The Classic FM Q&A: conductor Peter Phillips

Peter Phillips is arguably the world’s leading expert in the music of Thomas Tallis, and in 1973 founded The Tallis Scholars, one of today’s very best choirs. He’s performed with The Tallis Scholars around the world, taught at Oxford University and the Royal College of Music, received a handful of Gramophone Awards – and in 2005 he was made a Chevalier de l’Ordre des Arts et des Lettres. We put our questions to him…

Peter Phillips and The Tallis Scholars.

How and when did you first start conducting?

When I was at school at Winchester I suddenly became interested in it. I was in the chapel choir and there was an internal house singing competition, and I put us in with a motet by Victoria. I made them learn it off by heart and we won. That was my first experience of conducting and I absolutely loved it.

What advice do you wish you’d been given when you were training?

When I started there was very little knowledge of this and we were making it up as we went along, really. That was a very exciting process – and very liberating. I don’t think there was anyone who could have told me how it was going to be.

So what advice would you give to someone trying to become a choral conductor of early music?

You’re dealing with singers and therefore dealing directly with their physical presence – their bodies, their vocal chords, their personalities – so you have to be something of a diplomat as well as an interpreter of great music. The first requirement is you get them all on your side with the quality of the music and the way you’re going to do it so they’re fully cooperative.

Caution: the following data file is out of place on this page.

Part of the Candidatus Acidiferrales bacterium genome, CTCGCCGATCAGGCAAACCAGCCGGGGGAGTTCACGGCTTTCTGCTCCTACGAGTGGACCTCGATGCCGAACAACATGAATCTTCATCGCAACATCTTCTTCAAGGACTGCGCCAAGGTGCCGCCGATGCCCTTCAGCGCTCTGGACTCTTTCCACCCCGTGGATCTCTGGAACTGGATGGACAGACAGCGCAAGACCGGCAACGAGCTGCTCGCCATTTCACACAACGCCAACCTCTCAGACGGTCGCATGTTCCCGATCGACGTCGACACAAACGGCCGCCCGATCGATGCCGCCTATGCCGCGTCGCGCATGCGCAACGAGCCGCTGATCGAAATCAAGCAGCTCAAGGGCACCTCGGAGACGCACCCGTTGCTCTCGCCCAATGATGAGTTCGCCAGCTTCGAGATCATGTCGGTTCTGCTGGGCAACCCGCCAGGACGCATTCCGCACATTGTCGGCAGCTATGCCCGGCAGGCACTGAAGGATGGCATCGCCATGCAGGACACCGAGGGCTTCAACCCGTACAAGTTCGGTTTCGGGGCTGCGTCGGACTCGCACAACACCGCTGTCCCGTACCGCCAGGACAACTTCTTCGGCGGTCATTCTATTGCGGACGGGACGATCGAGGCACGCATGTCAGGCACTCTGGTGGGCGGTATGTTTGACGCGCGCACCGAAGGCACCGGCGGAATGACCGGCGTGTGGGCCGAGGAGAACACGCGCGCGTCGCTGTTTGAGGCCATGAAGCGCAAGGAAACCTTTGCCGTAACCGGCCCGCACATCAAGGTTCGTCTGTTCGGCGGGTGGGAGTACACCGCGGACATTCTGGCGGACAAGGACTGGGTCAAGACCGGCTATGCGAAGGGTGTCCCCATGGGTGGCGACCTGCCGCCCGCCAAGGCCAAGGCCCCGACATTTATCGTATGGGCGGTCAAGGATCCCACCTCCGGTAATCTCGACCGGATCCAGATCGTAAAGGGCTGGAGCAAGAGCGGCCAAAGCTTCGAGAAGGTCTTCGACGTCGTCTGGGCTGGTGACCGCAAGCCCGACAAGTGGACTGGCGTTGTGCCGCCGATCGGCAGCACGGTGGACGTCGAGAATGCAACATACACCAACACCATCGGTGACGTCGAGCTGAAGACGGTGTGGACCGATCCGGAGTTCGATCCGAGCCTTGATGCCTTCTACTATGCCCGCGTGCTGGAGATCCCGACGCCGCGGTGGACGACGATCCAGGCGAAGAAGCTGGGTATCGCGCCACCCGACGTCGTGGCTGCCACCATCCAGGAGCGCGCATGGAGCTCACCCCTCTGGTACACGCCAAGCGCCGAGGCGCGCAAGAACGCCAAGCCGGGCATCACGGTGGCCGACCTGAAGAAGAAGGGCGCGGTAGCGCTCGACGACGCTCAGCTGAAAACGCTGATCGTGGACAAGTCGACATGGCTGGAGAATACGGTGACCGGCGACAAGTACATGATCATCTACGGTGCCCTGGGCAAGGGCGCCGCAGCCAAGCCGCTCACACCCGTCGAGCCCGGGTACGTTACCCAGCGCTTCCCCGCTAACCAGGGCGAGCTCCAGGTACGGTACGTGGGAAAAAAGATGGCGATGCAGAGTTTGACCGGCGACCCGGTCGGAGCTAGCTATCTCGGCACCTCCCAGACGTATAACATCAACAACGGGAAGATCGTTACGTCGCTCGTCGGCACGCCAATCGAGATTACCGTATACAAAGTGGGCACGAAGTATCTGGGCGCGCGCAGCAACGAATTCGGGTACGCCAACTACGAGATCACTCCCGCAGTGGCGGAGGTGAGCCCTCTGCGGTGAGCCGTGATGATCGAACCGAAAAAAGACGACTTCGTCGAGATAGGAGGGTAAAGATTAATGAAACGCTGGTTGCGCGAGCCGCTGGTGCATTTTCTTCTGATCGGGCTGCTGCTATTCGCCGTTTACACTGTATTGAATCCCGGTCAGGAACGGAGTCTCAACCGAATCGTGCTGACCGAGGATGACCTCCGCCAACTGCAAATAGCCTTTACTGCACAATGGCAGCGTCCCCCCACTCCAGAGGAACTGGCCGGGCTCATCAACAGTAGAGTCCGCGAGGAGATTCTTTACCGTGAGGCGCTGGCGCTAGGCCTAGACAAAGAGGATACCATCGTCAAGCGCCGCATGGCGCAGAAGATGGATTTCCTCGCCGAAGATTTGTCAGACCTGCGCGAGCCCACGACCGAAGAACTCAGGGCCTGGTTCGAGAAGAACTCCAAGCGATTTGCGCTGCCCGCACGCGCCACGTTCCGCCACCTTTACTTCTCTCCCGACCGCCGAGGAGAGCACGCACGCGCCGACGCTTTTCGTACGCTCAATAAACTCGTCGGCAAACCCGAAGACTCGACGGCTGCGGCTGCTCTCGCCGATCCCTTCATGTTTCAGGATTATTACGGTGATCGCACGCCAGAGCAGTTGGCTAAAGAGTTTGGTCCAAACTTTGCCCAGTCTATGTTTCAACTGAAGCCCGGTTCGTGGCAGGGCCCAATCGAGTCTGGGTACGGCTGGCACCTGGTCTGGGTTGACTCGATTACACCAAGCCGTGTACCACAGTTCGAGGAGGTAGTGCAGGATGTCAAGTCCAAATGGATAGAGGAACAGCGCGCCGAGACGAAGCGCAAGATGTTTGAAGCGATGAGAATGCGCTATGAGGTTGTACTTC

What recording or project are you most proud of having worked on?

I’m currently recording all the masses of Josquin des Prez (c.1450-1521) who was, without any question, the greatest composer of that period. He had a musical imagination that was without parallel, and that puts him amongst the very greatest composers who have ever written. All the masses have their own soundworlds and are as individual as one Beethoven Symphony is from another Beethoven Symphony. The project will come to a head exactly 500 years after Josquin died (1521), so it’s working out rather neatly.

Are there any recordings you’d like to re-record differently?

We’ve only once re-recorded a piece that I didn’t think we’d done well enough and that was Taverner’s Missa Gloria tibi Trinitas . The sound is much more sophisticated and experienced in the newer recording than in the 1983 version. But there were people who’d come to love the early recording and said “well I liked them both but actually I’ll always love that early recording.” So I’m not sure I’m going to bother to re-record anything else!

What’s the most exciting thing you have coming up?

I have a plan to take The Tallis Scholars to the Falkland Islands and Antarctica – I’m trying to raise money for it at the moment.

And finally, which composer would you most like to go for a pint with and why?

Easy – Tallis, every time. It would be fascinating to talk to him, I’d like to know what language he used, how he pronounced it, what his personality was and whether it comes over in his music. I think he must have been – as his tombstone used to say – a man of "mild sort”. I think he was a man who kept quiet and got on with it. But who knows, maybe over a pint he’d turn out to be full of drama.

The Tallis Scholars' new recording Perfect Polyphony, including music by Palestrina, Victoria, Gesualdo, Tallis and Josquin, is out on 28 August. It's available to pre-order now on iTunes and Amazon.

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